Who was he?
The "A.E.A. Silver Dart", the first powered aircraft to fly in Canada, took off for the first time from Baddeck, Nova Scotia on February 23, 1909. The Canadian Aviation Museum features a replica of this aircraft. The founder of the association that built the original Silver Dart was also the inventor of the telephone.

Who was he?

© 2001, CHIN. All Rights Reserved.

plane

The A.E.A. Silver Dart

The Canadian Aviation Museum

© The Canadian Aviation Museum


Period: Pioneer Era Uses: Anniversary Replica First Flight: December 6, 1908 (original) Display Status: On the Museum Floor
The original Silver Dart was built by the Aerial Experiment Association formed by Alexander Graham Bell. The first controlled powered flight in Canada occurred February 23, 1909 when the Silver Dart was flown off the ice at Baddeck, Nova Scotia, by the designer J.A.D. McCurdy. Even though the Silver Dart was an experimental aircraft, an attempt was made to sell the aircraft to the Canadian Army. For various reasons this was unsuccessful.

The Silver Dart is a canard or “elevator in front” design. Like most aircraft of the time, it appears to have had poor control characteristics. It was made of steel tube, bamboo, friction tape, wire, wood, had no brakes, and was covered with rubberized silk balloon-cloth. The museum replica is covered with doped linen. The first passenger flight in Canada was made in the Silver Dart on August 2, 1909.
  • Period: Pioneer Era
  • Uses: Anniversary Replica
  • First Flight: December 6, 1908 (original)
  • Display Status: On the Museum Floor

The original Silver Dart was built by the Aerial Experiment Association formed by Alexander Graham Bell. The first controlled powered flight in Canada occurred February 23, 1909 when the Silver Dart was flown off the ice at Baddeck, Nova Scotia, by the designer J.A.D. McCurdy. Even though the Silver Dart was an experimental aircraft, an attempt was made to sell the aircraft to the Canadian Army. For various reasons this was unsuccessful.

The Silver Dart is a canard or “elevator in front” design. Like most aircraft of the time, it appears to have had poor control characteristics. It was made of steel tube, bamboo, friction tape, wire, wood, had no brakes, and was covered with rubberized silk balloon-cloth. The museum replica is covered with doped linen. The first passenger flight in Canada was made in the Silver Dart on August 2, 1909.

© 2001, CHIN. All Rights Reserved.

The founder of the association that built the original Silver Dart was:

1. Frederick Banting
2. Reginald Fessenden
3. Alexander Graham Bell
The founder of the association that built the original Silver Dart was:

1. Frederick Banting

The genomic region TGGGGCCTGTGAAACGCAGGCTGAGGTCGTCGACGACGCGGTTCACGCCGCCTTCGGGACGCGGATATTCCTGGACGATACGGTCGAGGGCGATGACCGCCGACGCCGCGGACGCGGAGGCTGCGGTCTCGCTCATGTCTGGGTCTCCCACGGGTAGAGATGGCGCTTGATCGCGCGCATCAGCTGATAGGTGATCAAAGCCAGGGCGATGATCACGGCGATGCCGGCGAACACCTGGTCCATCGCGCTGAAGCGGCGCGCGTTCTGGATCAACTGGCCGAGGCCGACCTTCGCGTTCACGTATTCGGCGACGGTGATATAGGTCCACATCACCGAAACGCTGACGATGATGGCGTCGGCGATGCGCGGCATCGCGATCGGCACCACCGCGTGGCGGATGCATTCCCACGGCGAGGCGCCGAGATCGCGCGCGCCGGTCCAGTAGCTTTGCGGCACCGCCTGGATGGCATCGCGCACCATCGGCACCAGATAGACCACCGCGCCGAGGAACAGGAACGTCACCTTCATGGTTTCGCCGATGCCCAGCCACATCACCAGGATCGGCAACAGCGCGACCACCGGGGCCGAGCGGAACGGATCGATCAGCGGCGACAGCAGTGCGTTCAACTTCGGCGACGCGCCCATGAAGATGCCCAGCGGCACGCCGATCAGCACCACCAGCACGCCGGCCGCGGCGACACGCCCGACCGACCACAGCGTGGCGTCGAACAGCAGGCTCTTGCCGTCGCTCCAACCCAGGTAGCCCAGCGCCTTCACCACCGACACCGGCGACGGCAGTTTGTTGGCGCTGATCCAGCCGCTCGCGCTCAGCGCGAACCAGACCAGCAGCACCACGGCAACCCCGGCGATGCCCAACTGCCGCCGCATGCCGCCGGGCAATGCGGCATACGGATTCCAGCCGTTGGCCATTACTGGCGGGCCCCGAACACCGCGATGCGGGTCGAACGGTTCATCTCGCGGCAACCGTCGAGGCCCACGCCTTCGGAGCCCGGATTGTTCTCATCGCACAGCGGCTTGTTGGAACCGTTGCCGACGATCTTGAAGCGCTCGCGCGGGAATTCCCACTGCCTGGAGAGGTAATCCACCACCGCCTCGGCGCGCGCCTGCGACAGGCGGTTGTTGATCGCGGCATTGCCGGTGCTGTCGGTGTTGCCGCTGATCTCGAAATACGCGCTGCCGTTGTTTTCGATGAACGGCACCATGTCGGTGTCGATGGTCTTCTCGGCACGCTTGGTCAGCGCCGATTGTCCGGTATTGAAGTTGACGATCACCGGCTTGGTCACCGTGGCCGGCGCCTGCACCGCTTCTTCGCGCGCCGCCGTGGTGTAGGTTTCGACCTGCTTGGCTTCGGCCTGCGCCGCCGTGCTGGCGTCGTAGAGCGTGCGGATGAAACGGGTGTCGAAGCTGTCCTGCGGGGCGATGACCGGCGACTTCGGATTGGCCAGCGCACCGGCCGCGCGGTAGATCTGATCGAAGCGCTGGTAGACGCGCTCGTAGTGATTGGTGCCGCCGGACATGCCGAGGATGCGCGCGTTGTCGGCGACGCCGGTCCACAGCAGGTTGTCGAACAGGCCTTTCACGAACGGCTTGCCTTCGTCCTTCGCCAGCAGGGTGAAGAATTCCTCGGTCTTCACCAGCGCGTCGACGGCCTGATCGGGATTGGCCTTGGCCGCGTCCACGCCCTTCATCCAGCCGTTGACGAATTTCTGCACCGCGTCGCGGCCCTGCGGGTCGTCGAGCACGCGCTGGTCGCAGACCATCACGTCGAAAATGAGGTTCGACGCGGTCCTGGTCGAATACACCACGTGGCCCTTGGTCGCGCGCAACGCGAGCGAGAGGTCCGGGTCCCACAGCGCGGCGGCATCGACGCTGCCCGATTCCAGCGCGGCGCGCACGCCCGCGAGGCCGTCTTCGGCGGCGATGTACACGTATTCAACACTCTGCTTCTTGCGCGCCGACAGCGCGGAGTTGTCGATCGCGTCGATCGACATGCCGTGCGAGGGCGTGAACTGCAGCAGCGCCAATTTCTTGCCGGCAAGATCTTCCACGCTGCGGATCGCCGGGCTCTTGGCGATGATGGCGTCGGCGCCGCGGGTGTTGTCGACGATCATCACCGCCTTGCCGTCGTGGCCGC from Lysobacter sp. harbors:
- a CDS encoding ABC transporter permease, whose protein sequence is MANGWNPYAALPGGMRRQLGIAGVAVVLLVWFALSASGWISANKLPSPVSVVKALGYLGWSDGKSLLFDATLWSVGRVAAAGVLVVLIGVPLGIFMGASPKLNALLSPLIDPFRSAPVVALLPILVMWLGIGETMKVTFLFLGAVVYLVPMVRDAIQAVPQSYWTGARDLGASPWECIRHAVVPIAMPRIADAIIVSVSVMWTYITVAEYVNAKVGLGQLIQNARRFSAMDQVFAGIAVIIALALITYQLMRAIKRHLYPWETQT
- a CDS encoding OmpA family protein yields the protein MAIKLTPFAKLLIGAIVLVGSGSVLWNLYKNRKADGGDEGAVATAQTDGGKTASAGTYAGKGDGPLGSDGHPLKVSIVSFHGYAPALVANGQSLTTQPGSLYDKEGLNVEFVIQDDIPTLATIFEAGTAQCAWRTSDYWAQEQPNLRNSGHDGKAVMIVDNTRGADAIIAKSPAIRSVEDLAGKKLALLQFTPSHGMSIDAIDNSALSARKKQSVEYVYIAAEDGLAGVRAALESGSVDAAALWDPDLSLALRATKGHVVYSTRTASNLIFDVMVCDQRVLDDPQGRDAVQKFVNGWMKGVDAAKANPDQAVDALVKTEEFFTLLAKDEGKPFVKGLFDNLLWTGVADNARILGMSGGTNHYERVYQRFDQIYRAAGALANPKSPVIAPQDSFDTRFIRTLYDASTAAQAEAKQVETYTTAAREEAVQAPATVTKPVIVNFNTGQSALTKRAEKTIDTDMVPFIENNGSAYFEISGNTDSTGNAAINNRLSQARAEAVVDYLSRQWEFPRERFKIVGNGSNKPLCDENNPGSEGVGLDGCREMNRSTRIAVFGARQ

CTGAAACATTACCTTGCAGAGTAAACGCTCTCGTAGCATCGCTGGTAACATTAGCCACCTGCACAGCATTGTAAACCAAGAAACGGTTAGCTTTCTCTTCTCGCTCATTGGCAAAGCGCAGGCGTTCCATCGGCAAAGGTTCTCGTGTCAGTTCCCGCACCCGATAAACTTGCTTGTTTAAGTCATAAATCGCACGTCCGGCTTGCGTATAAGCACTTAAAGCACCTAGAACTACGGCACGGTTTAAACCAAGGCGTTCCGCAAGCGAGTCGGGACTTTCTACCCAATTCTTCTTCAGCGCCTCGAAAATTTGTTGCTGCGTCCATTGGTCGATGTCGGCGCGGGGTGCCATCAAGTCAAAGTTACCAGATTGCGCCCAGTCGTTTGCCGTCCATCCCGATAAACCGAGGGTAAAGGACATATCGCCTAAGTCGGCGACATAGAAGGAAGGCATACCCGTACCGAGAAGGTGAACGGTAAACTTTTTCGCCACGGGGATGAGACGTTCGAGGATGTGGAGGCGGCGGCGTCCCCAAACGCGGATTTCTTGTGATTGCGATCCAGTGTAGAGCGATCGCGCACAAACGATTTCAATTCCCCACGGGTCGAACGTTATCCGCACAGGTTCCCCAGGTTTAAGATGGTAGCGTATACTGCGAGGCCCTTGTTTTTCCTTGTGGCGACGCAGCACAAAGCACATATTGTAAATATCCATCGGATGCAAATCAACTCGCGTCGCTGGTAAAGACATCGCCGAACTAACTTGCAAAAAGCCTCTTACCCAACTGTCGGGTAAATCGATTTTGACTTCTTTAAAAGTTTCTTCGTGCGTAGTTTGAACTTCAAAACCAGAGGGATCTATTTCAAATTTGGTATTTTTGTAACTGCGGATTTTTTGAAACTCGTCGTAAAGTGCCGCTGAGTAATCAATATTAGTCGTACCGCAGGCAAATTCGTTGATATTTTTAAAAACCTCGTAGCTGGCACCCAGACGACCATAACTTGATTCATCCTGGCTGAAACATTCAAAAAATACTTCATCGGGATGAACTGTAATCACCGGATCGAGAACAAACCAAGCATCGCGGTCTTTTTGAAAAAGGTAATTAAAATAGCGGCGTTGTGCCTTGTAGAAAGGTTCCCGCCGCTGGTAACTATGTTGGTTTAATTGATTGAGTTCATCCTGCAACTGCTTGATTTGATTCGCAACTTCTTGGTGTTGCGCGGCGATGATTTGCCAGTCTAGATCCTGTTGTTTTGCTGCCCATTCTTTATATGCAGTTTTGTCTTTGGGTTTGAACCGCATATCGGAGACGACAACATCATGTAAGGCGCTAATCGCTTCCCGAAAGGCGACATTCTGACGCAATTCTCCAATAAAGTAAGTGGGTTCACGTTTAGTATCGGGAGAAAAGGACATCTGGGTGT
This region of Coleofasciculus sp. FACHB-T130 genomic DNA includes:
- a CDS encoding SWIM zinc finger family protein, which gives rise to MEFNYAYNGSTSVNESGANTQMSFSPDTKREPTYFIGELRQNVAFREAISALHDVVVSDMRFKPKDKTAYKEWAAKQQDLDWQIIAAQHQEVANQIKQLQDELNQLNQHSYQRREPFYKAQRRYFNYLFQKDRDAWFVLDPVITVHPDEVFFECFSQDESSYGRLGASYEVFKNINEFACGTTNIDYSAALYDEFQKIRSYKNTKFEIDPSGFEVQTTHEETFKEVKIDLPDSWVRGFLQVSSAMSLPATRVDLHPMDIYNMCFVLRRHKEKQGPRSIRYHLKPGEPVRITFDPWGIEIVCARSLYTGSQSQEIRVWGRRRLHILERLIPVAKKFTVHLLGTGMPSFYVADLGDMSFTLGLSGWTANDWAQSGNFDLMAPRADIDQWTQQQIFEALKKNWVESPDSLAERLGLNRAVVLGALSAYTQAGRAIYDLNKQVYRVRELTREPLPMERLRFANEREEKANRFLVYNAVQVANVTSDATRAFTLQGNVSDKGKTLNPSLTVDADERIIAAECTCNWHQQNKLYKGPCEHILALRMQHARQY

2. Reginald Fessenden
3. Alexander Graham Bell

© 2001, CHIN. All Rights Reserved.

Objects we use in our daily life are made of plastic, metal, ceramics or composites. The Materials exhibition at the Canada Science and Technology Museum presents how, over the last hundred years, materials have changed the way we live.

Some materials are magnetic and some are not. Which of the following is magnetic? Gold, iron, or wood?
Objects we use in our daily life are made of plastic, metal, ceramics or composites. The Materials exhibition at the Canada Science and Technology Museum presents how, over the last hundred years, materials have changed the way we live.

Some materials are magnetic and some are not. Which of the following is magnetic? Gold, iron, or wood?

© 2001, CHIN. All Rights Reserved.

Magnets can be made by placing a magnetic material such as iron or steel, in a strong magnetic field. Permanent, temporary and electromagnets can be made in this manner.

The atoms forming materials that can be easily magnetized such as iron, steel, nickel, and cobalt are arranged in small units, called domains. Each domain, although microscopic in size, contains millions of billions of atoms and each domain acts like a small magnet. If a magnetic material is placed in a strong magnetic field, the individual domains, which normally point in all directions, gradually swing around into the direction of the field. They also take over neighbouring domains. When most of the domains are aligned in the field, the material becomes a magnet.
Magnets can be made by placing a magnetic material such as iron or steel, in a strong magnetic field. Permanent, temporary and electromagnets can be made in this manner.

The atoms forming materials that can be easily magnetized such as iron, steel, nickel, and cobalt are arranged in small units, called domains. Each domain, although microscopic in size, contains millions of billions of atoms and each domain acts like a small magnet. If a magnetic material is placed in a strong magnetic field, the individual domains, which normally point in all directions, gradually swing around into the direction of the field. They also take over neighbouring domains. When most of the domains are aligned in the field, the material becomes a magnet.